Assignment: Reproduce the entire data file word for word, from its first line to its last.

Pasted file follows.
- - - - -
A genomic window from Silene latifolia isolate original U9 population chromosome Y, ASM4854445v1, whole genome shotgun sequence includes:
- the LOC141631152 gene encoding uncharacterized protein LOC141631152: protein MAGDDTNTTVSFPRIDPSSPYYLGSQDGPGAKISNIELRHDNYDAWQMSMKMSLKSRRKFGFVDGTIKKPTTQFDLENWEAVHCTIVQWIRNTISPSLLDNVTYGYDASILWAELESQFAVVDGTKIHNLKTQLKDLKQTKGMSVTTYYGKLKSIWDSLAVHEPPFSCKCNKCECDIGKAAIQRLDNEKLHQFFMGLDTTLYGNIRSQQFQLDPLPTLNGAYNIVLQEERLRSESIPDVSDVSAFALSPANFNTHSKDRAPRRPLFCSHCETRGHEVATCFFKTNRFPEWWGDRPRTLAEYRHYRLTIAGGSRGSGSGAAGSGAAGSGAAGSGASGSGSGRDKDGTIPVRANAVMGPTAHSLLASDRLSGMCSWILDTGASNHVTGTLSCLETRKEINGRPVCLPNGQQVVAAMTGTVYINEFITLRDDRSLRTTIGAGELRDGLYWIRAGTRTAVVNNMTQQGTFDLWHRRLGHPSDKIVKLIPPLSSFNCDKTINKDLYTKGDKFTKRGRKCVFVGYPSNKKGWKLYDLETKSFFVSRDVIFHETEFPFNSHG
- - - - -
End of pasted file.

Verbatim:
A genomic window from Silene latifolia isolate original U9 population chromosome Y, ASM4854445v1, whole genome shotgun sequence includes:
- the LOC141631152 gene encoding uncharacterized protein LOC141631152: protein MAGDDTNTTVSFPRIDPSSPYYLGSQDGPGAKISNIELRHDNYDAWQMSMKMSLKSRRKFGFVDGTIKKPTTQFDLENWEAVHCTIVQWIRNTISPSLLDNVTYGYDASILWAELESQFAVVDGTKIHNLKTQLKDLKQTKGMSVTTYYGKLKSIWDSLAVHEPPFSCKCNKCECDIGKAAIQRLDNEKLHQFFMGLDTTLYGNIRSQQFQLDPLPTLNGAYNIVLQEERLRSESIPDVSDVSAFALSPANFNTHSKDRAPRRPLFCSHCETRGHEVATCFFKTNRFPEWWGDRPRTLAEYRHYRLTIAGGSRGSGSGAAGSGAAGSGAAGSGASGSGSGRDKDGTIPVRANAVMGPTAHSLLASDRLSGMCSWILDTGASNHVTGTLSCLETRKEINGRPVCLPNGQQVVAAMTGTVYINEFITLRDDRSLRTTIGAGELRDGLYWIRAGTRTAVVNNMTQQGTFDLWHRRLGHPSDKIVKLIPPLSSFNCDKTINKDLYTKGDKFTKRGRKCVFVGYPSNKKGWKLYDLETKSFFVSRDVIFHETEFPFNSHG